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National League for Nursing President Earns Plaudits from National Educational Organizations


M. Elaine Tagliareni, EdD, RN, Named Pennsylvania Professor of the Year by CASE-Carnegie Foundation, Was Among Leading US Educators Recognized at November Awards Luncheon at the Willard InterContinental in Washington, DC

Dr. Tagliareni Also Receives Regional and National Honors from  Association of Community College Trustees


New York, NY — December 17, 2008 — The National League for Nursing is proud to announce that League president, M. Elaine Tagliareni, EdD, RN, has gained national recognition for her impact as a nurse educator, winning coveted awards from eminent educational organizations. These honors reflect just how highly she is esteemed by her students, former students, and colleagues throughout higher education.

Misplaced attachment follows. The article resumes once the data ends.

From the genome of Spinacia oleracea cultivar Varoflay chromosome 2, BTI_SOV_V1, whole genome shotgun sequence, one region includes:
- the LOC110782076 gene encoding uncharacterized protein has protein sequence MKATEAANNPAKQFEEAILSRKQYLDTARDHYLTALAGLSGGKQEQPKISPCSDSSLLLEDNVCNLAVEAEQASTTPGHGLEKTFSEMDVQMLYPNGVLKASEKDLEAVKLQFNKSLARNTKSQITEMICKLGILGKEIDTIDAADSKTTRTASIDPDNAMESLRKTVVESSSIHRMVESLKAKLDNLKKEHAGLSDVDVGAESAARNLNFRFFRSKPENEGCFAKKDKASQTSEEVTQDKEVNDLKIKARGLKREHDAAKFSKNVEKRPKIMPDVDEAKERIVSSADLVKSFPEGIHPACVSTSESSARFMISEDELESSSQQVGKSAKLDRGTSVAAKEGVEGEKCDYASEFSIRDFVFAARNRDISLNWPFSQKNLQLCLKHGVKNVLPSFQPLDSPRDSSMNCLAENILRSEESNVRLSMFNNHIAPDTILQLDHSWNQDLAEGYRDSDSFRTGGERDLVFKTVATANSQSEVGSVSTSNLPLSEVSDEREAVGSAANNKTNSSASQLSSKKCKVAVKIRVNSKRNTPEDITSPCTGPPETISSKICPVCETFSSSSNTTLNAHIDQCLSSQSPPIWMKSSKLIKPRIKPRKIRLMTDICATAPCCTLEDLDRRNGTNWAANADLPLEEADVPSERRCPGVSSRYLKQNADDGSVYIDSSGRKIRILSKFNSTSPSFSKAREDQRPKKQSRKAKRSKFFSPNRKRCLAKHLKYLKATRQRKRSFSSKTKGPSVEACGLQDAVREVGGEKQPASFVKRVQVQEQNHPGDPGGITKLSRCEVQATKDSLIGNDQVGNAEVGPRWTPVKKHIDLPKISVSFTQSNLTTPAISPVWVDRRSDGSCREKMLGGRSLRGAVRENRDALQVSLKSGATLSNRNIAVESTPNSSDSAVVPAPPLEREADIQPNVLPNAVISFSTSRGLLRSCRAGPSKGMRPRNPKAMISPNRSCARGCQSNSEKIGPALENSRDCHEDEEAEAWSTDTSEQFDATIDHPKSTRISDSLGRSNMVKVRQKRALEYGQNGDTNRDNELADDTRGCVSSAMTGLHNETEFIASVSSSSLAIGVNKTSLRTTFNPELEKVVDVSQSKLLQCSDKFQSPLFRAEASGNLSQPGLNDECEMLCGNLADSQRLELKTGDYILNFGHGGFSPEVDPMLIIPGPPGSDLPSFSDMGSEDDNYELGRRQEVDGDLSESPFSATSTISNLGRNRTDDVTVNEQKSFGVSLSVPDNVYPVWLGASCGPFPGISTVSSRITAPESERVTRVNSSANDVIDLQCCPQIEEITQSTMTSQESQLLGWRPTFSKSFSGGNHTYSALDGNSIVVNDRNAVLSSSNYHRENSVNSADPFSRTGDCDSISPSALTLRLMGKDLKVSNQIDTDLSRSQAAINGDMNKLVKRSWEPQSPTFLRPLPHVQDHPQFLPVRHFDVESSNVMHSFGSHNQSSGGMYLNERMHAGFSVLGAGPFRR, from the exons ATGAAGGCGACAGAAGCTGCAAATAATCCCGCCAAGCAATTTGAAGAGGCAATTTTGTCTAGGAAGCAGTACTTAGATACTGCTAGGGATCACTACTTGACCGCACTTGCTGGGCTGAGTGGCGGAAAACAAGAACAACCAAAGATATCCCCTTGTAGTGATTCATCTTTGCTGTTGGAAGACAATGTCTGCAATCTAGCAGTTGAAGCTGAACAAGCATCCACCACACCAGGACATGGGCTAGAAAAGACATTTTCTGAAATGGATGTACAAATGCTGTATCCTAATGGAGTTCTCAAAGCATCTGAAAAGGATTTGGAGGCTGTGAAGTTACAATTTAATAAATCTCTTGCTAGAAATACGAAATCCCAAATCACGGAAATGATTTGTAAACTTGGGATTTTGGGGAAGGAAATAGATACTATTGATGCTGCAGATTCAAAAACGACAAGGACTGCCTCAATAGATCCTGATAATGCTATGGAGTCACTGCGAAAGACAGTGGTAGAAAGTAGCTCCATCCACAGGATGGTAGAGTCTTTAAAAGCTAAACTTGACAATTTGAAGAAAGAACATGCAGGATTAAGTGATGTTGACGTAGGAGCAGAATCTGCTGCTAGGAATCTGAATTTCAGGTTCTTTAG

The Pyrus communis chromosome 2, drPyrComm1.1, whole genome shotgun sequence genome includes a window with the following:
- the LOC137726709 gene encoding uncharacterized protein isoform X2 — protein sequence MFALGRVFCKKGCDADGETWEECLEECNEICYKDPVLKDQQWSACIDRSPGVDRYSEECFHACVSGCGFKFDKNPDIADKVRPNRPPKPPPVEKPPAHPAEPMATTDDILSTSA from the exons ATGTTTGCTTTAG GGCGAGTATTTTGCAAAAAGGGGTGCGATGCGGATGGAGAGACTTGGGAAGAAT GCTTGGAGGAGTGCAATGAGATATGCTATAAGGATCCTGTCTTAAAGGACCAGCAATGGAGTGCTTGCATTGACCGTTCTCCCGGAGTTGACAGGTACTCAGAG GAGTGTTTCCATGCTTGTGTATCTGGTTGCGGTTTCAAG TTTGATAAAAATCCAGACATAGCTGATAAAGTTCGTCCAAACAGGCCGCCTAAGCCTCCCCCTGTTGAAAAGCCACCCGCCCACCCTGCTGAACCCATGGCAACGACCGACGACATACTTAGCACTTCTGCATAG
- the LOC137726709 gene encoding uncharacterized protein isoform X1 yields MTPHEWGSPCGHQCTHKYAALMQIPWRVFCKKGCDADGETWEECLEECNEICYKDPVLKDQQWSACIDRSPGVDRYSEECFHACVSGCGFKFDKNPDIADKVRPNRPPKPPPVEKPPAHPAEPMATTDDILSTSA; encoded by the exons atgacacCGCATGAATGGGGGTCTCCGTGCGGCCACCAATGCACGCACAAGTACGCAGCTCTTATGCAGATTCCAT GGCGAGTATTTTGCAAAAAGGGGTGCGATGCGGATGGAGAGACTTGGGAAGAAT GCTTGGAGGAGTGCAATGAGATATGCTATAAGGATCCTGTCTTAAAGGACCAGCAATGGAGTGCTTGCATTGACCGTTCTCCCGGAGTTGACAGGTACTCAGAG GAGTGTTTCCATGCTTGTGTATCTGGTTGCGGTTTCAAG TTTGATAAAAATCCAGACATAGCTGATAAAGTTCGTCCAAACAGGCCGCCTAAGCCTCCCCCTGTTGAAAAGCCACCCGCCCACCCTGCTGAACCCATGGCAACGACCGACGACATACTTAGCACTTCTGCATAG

Most recently, in November, Dr. Tagliareni was named 2008 Professor of the Year for the state of Pennsylvania by the Council for Advancement and Support of Education (CASE) and the Carnegie Foundation for the Advancement of Teaching. She is one of four national and 44 state winners chosen for their impact on and involvement with undergraduates; scholarly approach to teaching and learning; contributions to undergraduate education in their academic institutions, the community and profession; and support from colleagues and former and current undergraduate students.

Earlier this fall, Dr. Tagliareni received the 2008 Northeast Regional Faculty Award and the national William H. Meardy Faculty Award from the Association of Community College Trustees at the groups annual Community College Leadership Congress in New York City.

Dr. Tagliareni, who was elected president of the NLN Board of Governors in 2007, is professor of nursing and Independence Foundation Chair of Community Health Education at Community College of Philadelphia, where she has worked for 25 years. Community College of Philadelphia was recognized in 2007 as an NLN Center of Excellence. The foundation supports work at the college that serves vulnerable populations in underserved areas of metropolitan Philadelphia.